• 10. Asset Allocation funds - spread investors’ funds across stocks and bonds and money market securities Designed for investors who want to hire fund managers not only to select individual securities but also to make strategic decisions on how to allocate money among the various sectors of the money and capital markets 11. International funds - only acquire securities of foreign firms. A variant, the global fund, would also include securities of US companies
    • III. Other Mutual Fund Services A. Automatic investment and reinvestment plans 1. investor makes an agreement to invest a certain amount with the fund each period 2. dividend and /or capital gains income is used to purchase additional shares of the mutual fund
    • B. Withdrawal plans for regular income payments 1. may be fixed-dollar withdrawals 2. set number of shares to be liquidated each period C. Conversion privileges for investors interested in changing among a variety of funds 1. at no or low cost, a family of MFs will allow an investor to transfer money among company funds 2. for tax purposes this represents a sale and purchase so taxes will be due at that time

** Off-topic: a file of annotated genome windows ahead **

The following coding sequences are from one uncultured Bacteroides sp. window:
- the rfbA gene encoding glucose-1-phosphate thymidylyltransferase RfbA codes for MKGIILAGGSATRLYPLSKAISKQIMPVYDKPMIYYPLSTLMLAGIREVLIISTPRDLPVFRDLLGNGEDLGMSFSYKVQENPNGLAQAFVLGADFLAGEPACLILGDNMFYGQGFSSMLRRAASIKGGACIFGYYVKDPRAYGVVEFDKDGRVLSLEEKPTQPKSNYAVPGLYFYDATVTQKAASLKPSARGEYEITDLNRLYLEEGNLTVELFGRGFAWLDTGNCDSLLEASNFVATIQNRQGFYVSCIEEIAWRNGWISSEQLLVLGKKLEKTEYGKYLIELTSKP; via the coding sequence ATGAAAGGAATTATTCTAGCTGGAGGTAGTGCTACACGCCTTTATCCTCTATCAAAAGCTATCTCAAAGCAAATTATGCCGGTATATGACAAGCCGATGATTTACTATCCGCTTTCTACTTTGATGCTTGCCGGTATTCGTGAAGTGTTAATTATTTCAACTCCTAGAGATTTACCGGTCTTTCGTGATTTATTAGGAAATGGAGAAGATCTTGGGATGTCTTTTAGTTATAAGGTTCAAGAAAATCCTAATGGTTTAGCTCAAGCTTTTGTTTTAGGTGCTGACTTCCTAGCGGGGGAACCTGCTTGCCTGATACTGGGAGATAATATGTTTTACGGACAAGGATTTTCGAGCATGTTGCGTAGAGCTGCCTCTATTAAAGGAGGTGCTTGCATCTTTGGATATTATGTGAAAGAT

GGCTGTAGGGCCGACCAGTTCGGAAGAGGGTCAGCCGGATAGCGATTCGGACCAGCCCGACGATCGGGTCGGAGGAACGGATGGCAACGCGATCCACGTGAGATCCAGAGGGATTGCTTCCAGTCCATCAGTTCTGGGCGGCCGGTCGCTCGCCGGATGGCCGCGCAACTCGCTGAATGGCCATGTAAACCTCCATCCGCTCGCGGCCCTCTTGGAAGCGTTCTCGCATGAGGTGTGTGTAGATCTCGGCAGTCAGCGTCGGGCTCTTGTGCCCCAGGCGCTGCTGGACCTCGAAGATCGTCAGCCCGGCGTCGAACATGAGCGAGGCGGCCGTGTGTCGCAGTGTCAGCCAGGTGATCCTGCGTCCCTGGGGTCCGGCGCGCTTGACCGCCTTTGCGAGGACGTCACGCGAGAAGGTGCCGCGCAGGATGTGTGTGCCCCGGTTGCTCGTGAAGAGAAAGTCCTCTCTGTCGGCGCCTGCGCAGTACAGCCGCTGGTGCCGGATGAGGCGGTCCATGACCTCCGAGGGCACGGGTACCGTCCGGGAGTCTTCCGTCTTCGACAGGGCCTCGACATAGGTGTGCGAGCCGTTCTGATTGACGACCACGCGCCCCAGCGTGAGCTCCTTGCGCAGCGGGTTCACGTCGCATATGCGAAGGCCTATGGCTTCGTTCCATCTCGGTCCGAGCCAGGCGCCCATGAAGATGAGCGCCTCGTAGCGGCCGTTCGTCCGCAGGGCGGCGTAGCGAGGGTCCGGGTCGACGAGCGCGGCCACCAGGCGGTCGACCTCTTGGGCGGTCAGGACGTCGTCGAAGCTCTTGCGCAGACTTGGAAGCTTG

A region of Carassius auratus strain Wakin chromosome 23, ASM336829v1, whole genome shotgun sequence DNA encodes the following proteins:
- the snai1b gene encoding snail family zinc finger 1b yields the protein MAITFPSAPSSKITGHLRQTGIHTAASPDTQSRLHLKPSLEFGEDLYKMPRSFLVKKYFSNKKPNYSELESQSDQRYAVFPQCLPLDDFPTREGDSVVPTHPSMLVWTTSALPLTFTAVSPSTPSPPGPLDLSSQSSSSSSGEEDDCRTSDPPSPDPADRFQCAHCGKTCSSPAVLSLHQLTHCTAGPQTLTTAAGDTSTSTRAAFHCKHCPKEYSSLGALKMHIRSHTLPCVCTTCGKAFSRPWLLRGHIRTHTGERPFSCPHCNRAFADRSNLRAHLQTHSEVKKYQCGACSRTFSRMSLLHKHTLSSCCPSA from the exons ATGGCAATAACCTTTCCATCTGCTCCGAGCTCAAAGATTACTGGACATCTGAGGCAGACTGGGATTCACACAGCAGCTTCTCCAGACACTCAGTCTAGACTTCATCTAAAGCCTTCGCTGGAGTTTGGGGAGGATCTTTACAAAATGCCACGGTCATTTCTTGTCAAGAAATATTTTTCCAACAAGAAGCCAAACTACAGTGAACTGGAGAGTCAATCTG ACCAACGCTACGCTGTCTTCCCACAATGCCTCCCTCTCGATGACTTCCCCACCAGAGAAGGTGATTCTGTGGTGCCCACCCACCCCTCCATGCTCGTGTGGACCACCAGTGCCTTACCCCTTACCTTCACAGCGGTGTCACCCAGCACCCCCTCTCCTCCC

• 4. Retirement programs such as Keoghs and IRAs can be serviced by MFs
    • IV. Approach to MF Investing A. 3 Common investment uses of MF 1. accumulation of wealth for future needs 2. storehouse of value, i.e..... MFs allow for the preservation of capital and current income -particularly attractive 3. speculation and short-term trading not a common use due to long-term nature of MF investing